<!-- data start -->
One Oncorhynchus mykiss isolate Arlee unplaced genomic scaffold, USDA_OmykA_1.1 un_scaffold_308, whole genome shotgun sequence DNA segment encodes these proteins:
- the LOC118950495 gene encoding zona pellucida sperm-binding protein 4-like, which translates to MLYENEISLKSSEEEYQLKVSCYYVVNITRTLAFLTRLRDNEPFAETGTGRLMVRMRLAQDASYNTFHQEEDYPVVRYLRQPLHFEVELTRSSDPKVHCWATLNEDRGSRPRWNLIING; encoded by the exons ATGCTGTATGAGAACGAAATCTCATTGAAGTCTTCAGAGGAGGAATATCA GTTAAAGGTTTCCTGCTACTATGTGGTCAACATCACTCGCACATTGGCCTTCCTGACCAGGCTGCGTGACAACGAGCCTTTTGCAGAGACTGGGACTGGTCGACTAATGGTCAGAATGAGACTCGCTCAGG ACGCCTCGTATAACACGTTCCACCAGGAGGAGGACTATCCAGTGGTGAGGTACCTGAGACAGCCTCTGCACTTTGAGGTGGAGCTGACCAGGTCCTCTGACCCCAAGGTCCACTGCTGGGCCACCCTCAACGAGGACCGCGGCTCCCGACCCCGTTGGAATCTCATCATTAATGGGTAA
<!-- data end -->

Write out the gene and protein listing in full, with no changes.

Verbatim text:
One Oncorhynchus mykiss isolate Arlee unplaced genomic scaffold, USDA_OmykA_1.1 un_scaffold_308, whole genome shotgun sequence DNA segment encodes these proteins:
- the LOC118950495 gene encoding zona pellucida sperm-binding protein 4-like, which translates to MLYENEISLKSSEEEYQLKVSCYYVVNITRTLAFLTRLRDNEPFAETGTGRLMVRMRLAQDASYNTFHQEEDYPVVRYLRQPLHFEVELTRSSDPKVHCWATLNEDRGSRPRWNLIING; encoded by the exons ATGCTGTATGAGAACGAAATCTCATTGAAGTCTTCAGAGGAGGAATATCA GTTAAAGGTTTCCTGCTACTATGTGGTCAACATCACTCGCACATTGGCCTTCCTGACCAGGCTGCGTGACAACGAGCCTTTTGCAGAGACTGGGACTGGTCGACTAATGGTCAGAATGAGACTCGCTCAGG ACGCCTCGTATAACACGTTCCACCAGGAGGAGGACTATCCAGTGGTGAGGTACCTGAGACAGCCTCTGCACTTTGAGGTGGAGCTGACCAGGTCCTCTGACCCCAAGGTCCACTGCTGGGCCACCCTCAACGAGGACCGCGGCTCCCGACCCCGTTGGAATCTCATCATTAATGGGTAA